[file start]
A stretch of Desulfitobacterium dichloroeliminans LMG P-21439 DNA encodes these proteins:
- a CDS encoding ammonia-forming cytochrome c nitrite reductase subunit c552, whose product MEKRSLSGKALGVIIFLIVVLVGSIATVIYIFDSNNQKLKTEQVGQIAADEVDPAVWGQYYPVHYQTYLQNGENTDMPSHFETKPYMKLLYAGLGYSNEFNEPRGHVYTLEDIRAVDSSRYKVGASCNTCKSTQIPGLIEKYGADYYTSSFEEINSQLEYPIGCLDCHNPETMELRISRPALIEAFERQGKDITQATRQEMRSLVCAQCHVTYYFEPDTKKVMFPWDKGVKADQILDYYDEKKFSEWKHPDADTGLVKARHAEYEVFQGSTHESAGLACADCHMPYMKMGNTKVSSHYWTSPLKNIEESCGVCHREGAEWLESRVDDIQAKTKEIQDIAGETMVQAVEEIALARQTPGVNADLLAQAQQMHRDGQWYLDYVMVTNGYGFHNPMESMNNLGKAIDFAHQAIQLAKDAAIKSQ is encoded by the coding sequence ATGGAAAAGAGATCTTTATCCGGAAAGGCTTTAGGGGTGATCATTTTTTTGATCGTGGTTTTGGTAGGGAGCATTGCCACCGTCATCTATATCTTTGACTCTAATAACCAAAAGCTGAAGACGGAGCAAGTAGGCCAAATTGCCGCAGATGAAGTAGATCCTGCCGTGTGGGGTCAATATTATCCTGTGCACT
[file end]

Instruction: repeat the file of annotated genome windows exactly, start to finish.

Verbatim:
A stretch of Desulfitobacterium dichloroeliminans LMG P-21439 DNA encodes these proteins:
- a CDS encoding ammonia-forming cytochrome c nitrite reductase subunit c552, whose product MEKRSLSGKALGVIIFLIVVLVGSIATVIYIFDSNNQKLKTEQVGQIAADEVDPAVWGQYYPVHYQTYLQNGENTDMPSHFETKPYMKLLYAGLGYSNEFNEPRGHVYTLEDIRAVDSSRYKVGASCNTCKSTQIPGLIEKYGADYYTSSFEEINSQLEYPIGCLDCHNPETMELRISRPALIEAFERQGKDITQATRQEMRSLVCAQCHVTYYFEPDTKKVMFPWDKGVKADQILDYYDEKKFSEWKHPDADTGLVKARHAEYEVFQGSTHESAGLACADCHMPYMKMGNTKVSSHYWTSPLKNIEESCGVCHREGAEWLESRVDDIQAKTKEIQDIAGETMVQAVEEIALARQTPGVNADLLAQAQQMHRDGQWYLDYVMVTNGYGFHNPMESMNNLGKAIDFAHQAIQLAKDAAIKSQ is encoded by the coding sequence ATGGAAAAGAGATCTTTATCCGGAAAGGCTTTAGGGGTGATCATTTTTTTGATCGTGGTTTTGGTAGGGAGCATTGCCACCGTCATCTATATCTTTGACTCTAATAACCAAAAGCTGAAGACGGAGCAAGTAGGCCAAATTGCCGCAGATGAAGTAGATCCTGCCGTGTGGGGTCAATATTATCCTGTGCACT